In addition to his eight biological children, Gaddafi also had an adopted daughter who was killed in a 1986 US airstrike on his Bab al-Aziziya residential compound - retaliation for the bombing attack on a German disco in which two US servicemen were killed. The US at the time blamed Libya for the disco blast.
Neighbors said the complex bombed late Saturday had served as the Gaddafi family home for years. It contained two residences, each with two bedrooms, as well as a den, a large communal space and a separate kitchen.
The kitchen clock, knocked from the wall, had stopped a 8:08 and 45 seconds, the time of the explosion. Cooking pots with leftover food, including stuffed peppers, noodles and a stew, had been covered with aluminum foil. In one of the living rooms, a pile of video games, including FIFA 10, lay scattered on a sofa.
The bombing demolished the ceiling of the main single-story building and tore a hole into the ground, displaying what looked like a basement. What appeared to be an unexploded rocket lay on the ground, which was covered by twisted metal and pieces of concrete. Hours after the blast, onlookers were permitted onto the grounds, some chanting pro-Gaddafi slogans.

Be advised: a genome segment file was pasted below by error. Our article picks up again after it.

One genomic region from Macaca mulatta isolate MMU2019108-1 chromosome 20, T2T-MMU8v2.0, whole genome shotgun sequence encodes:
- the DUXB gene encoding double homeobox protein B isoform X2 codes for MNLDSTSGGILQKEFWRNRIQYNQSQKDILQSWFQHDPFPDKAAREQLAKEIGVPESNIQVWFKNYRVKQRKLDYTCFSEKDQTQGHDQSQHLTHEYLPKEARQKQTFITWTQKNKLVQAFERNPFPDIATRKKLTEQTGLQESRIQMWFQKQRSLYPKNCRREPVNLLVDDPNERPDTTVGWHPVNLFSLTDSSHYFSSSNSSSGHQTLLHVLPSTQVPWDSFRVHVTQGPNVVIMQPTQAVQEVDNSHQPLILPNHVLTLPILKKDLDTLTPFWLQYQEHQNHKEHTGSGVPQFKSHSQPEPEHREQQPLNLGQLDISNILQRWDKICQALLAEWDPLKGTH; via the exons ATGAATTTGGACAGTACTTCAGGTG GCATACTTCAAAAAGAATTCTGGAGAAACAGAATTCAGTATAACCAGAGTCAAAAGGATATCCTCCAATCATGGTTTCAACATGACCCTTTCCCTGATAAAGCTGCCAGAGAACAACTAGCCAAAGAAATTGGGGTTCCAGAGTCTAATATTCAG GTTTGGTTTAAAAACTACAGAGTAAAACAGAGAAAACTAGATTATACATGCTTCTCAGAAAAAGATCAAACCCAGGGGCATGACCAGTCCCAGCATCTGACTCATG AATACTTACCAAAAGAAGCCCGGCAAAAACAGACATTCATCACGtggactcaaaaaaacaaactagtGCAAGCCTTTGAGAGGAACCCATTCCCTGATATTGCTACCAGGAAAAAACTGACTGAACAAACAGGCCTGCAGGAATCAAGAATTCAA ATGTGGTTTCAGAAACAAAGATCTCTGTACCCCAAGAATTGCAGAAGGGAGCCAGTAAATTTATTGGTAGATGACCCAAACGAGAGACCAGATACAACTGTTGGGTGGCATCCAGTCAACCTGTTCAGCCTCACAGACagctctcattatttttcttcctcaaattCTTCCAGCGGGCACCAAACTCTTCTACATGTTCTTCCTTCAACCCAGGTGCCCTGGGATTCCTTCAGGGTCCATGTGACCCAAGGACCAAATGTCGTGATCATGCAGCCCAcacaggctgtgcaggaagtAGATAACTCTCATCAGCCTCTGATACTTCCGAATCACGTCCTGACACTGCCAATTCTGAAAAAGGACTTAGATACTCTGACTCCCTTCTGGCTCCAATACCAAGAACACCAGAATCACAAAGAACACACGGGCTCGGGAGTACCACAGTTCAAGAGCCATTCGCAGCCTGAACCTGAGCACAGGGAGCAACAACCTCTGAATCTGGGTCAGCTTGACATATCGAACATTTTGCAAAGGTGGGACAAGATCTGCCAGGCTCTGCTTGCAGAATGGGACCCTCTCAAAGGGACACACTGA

In Rome, the Italian Foreign Ministry said its embassy and several others in Tripoli were damaged by vandals and accused the Gaddafi regime of failing to take measures to protect foreign missions. The ministry issued a statement Sunday following reports from Tripoli that a fire had broken out at the Italian embassy. Italy withdrew its diplomats weeks ago.
A Foreign Office spokeswoman said the British embassy buildings, which include the ambassadors' residence, have been almost completely burnt down, with only the shells remaining. She said the buildings had been "ransacked, vandalized and completely destroyed."
British Foreign Secretary William Hague said the Libyan ambassador has been given 24 hours to leave the country. "I condemn the attacks on the British Embassy premises in Tripoli as well as the diplomatic missions of other countries," he said in a statement.
When news of the deadly NATO strike spread, rebels honked horns and chanted "Allahu Akbar" or "God is great" while speeding through the western city of Misrata, which Gaddafi's forces have besieged and subjected to random shelling for two months, killing hundreds. Fireworks were set off in front of the central Hikma hospital, causing a brief panic that the light would draw fire from Gaddafi's forces.
Some rebels questioned the veracity of the claim, saying the regime could be trying to discredit the international military campaign.